Friday, July 31, 2015
The Black Stallion
The first hour of The Black Stallion has very little dialog and is some of the most riveting cinema I have ever seen. When it enters a predictable plot I lost interest a little, but this is one worth seeing. A true classic.
Thursday, July 30, 2015
In 1985 I had 2 small children and rarely got to the movies. I have always been aware of the movie The Goonies, but never saw it. Watching it 30 years later, I was treated to a journey into adolescence, fantasy, friendship and family. Great script, performances and action sequences. I can understand the affection for this film. Lovable.
Wednesday, July 29, 2015
Miracle on 34th Street
Though it runs on TV all the time, Miracle on 34th Street is another holiday classic I've never seen. The story of a man who claims to be Santa Claus in the modern world is an excellent exercise in tolerance, faith and kindness. Well acted and written, this is more than a Christmas movie. I really liked it.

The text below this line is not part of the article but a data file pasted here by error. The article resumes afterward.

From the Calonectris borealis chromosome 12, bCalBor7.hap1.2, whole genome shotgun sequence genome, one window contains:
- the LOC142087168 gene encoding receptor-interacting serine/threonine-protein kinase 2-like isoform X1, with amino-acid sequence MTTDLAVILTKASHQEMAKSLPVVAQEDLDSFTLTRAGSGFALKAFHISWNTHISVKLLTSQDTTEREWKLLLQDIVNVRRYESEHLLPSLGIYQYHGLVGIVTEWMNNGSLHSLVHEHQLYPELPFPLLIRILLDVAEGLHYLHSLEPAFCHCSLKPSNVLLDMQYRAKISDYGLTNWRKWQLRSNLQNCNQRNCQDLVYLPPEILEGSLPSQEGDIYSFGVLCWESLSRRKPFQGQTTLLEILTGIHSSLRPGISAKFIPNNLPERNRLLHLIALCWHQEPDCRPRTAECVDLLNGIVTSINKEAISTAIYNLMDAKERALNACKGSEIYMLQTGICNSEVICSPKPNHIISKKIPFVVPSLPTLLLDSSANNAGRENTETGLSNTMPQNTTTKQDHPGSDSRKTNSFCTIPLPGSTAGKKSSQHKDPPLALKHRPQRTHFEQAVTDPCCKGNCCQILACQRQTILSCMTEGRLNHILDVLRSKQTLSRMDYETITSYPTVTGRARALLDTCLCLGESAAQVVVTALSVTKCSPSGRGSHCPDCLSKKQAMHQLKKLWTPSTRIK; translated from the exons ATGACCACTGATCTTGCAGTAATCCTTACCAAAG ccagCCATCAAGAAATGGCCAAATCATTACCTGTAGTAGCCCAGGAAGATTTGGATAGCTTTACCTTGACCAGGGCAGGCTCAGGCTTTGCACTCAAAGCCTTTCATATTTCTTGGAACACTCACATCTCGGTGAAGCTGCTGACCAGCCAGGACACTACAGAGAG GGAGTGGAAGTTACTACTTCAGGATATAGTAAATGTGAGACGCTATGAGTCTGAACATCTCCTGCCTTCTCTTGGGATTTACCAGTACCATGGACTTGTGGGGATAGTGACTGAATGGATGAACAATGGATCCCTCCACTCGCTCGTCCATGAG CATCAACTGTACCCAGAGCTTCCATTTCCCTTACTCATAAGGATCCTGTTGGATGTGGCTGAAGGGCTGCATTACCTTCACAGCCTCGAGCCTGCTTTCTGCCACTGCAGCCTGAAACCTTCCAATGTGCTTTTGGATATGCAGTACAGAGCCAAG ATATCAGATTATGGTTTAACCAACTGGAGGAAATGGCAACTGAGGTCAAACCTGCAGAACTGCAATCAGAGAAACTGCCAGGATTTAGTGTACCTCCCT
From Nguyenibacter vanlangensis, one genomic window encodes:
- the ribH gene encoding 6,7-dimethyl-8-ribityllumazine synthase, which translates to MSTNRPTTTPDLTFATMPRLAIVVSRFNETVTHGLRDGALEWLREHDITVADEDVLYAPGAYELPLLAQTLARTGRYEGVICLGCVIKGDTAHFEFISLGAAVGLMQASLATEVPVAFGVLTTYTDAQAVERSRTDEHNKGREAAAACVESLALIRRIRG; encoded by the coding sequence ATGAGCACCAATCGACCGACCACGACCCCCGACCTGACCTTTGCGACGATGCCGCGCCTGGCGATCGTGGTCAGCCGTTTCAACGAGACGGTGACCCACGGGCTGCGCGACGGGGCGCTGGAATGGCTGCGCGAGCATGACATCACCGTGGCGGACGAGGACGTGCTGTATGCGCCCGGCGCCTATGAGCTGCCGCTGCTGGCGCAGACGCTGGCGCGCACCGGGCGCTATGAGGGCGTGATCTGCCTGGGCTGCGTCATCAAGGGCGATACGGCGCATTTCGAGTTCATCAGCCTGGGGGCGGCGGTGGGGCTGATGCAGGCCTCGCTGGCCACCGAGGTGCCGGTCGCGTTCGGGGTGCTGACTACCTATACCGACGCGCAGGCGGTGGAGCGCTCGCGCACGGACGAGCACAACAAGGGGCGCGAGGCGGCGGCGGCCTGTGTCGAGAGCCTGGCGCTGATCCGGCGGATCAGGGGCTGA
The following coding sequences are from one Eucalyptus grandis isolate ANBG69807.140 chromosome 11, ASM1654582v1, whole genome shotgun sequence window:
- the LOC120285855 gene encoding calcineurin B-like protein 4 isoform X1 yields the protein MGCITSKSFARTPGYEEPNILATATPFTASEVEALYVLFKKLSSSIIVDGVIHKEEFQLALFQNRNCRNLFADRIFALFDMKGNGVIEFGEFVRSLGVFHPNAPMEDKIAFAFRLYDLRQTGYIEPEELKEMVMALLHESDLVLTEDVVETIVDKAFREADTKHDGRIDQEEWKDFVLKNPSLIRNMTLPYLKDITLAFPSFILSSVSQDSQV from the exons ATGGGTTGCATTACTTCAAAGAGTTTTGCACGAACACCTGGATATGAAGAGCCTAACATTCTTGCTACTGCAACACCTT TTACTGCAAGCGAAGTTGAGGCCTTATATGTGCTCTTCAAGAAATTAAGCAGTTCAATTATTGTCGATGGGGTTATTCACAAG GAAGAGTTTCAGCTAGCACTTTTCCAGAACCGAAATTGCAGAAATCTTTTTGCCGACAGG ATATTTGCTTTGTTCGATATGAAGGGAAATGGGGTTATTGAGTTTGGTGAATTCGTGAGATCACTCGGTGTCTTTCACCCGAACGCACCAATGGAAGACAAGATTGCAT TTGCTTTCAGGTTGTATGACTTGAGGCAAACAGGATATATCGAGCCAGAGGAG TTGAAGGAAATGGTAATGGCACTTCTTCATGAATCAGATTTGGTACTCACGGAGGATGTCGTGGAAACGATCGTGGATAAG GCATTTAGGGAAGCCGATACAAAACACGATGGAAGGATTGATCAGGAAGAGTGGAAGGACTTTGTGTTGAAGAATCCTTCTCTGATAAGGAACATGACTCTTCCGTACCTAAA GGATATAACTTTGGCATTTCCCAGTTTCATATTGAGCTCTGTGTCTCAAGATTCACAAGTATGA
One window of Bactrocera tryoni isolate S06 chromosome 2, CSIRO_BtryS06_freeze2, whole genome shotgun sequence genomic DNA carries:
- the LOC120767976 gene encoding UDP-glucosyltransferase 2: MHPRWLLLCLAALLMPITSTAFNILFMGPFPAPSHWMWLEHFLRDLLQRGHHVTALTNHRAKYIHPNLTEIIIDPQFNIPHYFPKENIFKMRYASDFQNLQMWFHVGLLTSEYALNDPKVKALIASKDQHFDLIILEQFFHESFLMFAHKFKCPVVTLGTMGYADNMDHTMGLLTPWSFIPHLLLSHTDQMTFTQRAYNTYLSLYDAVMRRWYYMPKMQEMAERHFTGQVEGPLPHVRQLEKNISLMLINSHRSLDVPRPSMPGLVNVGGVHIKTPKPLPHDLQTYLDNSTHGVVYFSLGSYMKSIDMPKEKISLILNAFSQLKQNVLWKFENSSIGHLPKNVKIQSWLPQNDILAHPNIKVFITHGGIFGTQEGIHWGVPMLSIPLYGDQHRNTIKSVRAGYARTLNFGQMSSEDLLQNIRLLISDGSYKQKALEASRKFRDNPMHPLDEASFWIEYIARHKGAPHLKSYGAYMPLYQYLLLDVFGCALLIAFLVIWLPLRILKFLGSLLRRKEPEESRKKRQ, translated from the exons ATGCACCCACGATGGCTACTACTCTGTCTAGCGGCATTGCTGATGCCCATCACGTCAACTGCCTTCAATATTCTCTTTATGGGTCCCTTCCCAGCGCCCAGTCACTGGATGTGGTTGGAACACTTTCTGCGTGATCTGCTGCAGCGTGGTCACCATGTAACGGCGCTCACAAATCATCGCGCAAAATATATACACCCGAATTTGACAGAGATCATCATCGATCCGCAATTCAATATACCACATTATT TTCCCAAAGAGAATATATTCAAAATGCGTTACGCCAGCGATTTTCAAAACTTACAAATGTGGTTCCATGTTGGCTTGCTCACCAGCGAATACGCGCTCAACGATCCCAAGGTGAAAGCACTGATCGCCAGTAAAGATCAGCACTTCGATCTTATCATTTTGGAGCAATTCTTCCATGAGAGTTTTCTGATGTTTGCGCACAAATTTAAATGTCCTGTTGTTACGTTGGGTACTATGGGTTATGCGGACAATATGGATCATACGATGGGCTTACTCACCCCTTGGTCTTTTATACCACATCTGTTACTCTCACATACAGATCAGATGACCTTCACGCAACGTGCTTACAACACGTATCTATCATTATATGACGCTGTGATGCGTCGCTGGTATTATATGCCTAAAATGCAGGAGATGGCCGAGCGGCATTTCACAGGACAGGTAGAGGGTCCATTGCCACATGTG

Saturday, July 25, 2015
What Happened, Miss Simone?
Singer, activist, pianist, mother, wife, Nina Simone wore a lot of hats. In the documentary What Happened, Miss Simone? we get a look into all of these aspects of her tumultuous life with the soundtrack of her enormous talent running through. An exquisite pianist whose voice matched, she found a career in music and struggled with her art and those around her. Her contributions to the civil rights movement are explored as well. An interesting artist and woman. Cool film.
Posted by Linda at 11:06 AM No comments:
Labels: documentary, history, music, Netflix, politics
Thursday, July 23, 2015
If I ever saw it all, I don't remember, yet so many images in Yellow Submarine are familiar to me. This is a psychedelic ride in animation. Colorful, creative and trippy. So much fun to watch. The Beatles join Captain Fred to free Pepperland from the Blue Meanies and restore music there. A fun ride, and you'll be singing along to the music.
Wednesday, July 22, 2015